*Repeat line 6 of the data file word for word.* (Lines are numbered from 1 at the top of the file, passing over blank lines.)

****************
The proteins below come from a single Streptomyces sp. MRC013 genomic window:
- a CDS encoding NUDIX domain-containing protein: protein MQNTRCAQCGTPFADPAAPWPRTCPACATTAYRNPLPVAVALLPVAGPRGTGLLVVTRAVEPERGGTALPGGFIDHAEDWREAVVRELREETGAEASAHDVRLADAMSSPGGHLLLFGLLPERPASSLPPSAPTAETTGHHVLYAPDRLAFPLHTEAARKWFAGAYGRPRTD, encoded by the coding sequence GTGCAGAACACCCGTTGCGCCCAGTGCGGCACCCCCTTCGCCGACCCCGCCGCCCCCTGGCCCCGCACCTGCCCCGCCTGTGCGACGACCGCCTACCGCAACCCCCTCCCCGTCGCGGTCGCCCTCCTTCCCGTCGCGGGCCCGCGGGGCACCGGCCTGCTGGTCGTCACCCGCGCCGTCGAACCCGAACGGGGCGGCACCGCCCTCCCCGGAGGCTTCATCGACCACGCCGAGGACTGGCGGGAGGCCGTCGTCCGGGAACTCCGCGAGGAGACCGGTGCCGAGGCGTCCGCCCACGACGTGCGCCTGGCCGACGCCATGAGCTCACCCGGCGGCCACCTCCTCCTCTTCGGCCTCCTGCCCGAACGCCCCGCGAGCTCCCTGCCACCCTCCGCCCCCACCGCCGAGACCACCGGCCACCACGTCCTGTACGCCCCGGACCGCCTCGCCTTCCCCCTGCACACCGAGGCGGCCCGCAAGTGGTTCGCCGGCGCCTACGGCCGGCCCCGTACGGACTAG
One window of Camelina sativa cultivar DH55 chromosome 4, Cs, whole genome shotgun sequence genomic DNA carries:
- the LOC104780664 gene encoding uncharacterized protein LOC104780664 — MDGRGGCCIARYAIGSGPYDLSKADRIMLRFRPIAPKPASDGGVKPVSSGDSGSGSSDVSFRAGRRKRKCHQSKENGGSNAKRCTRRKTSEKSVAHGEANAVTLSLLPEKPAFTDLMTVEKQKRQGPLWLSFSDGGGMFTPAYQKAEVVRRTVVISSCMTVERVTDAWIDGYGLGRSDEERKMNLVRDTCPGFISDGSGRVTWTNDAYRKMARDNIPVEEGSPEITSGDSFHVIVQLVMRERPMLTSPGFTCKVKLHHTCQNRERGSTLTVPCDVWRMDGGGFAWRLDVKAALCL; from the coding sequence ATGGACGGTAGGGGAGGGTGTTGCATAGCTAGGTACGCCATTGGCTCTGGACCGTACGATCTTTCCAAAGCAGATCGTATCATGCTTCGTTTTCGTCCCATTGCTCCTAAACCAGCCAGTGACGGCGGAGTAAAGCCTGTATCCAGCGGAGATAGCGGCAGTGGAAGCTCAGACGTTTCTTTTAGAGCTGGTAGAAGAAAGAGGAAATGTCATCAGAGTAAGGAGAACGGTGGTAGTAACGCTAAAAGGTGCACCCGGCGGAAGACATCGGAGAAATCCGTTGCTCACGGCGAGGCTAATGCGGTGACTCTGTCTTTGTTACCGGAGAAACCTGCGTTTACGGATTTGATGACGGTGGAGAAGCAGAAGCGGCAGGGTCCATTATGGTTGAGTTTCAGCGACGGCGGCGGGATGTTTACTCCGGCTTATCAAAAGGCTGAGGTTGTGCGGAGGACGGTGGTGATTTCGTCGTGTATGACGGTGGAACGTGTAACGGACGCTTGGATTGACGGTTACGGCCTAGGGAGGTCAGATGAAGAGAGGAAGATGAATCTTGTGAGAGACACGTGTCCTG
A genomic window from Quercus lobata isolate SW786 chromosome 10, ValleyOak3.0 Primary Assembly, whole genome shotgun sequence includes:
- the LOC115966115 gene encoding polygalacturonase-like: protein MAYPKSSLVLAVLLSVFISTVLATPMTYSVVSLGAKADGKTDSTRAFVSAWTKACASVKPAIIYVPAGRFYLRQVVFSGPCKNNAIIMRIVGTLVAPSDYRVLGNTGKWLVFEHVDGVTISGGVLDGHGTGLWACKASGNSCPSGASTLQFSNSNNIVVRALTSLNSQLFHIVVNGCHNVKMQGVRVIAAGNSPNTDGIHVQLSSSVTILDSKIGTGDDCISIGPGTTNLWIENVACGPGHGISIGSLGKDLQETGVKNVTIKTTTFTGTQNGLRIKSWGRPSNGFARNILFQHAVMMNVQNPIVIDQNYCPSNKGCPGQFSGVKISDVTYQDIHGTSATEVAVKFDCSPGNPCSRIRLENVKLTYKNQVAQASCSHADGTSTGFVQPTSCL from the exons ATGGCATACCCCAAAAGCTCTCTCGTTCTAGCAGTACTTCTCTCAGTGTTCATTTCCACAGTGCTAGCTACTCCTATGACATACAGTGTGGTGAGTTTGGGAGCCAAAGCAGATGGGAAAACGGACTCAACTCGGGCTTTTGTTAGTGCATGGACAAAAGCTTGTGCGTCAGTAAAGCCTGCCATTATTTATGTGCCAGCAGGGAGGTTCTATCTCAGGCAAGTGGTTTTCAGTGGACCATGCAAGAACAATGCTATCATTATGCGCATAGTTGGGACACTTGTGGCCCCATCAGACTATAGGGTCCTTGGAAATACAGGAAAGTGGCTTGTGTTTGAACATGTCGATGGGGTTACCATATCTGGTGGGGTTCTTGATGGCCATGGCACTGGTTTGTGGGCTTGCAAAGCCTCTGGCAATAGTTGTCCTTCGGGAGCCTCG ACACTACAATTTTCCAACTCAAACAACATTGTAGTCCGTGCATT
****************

- the LOC115966115 gene encoding polygalacturonase-like: protein MAYPKSSLVLAVLLSVFISTVLATPMTYSVVSLGAKADGKTDSTRAFVSAWTKACASVKPAIIYVPAGRFYLRQVVFSGPCKNNAIIMRIVGTLVAPSDYRVLGNTGKWLVFEHVDGVTISGGVLDGHGTGLWACKASGNSCPSGASTLQFSNSNNIVVRALTSLNSQLFHIVVNGCHNVKMQGVRVIAAGNSPNTDGIHVQLSSSVTILDSKIGTGDDCISIGPGTTNLWIENVACGPGHGISIGSLGKDLQETGVKNVTIKTTTFTGTQNGLRIKSWGRPSNGFARNILFQHAVMMNVQNPIVIDQNYCPSNKGCPGQFSGVKISDVTYQDIHGTSATEVAVKFDCSPGNPCSRIRLENVKLTYKNQVAQASCSHADGTSTGFVQPTSCL from the exons ATGGCATACCCCAAAAGCTCTCTCGTTCTAGCAGTACTTCTCTCAGTGTTCATTTCCACAGTGCTAGCTACTCCTATGACATACAGTGTGGTGAGTTTGGGAGCCAAAGCAGATGGGAAAACGGACTCAACTCGGGCTTTTGTTAGTGCATGGACAAAAGCTTGTGCGTCAGTAAAGCCTGCCATTATTTATGTGCCAGCAGGGAGGTTCTATCTCAGGCAAGTGGTTTTCAGTGGACCATGCAAGAACAATGCTATCATTATGCGCATAGTTGGGACACTTGTGGCCCCATCAGACTATAGGGTCCTTGGAAATACAGGAAAGTGGCTTGTGTTTGAACATGTCGATGGGGTTACCATATCTGGTGGGGTTCTTGATGGCCATGGCACTGGTTTGTGGGCTTGCAAAGCCTCTGGCAATAGTTGTCCTTCGGGAGCCTCG ACACTACAATTTTCCAACTCAAACAACATTGTAGTCCGTGCATT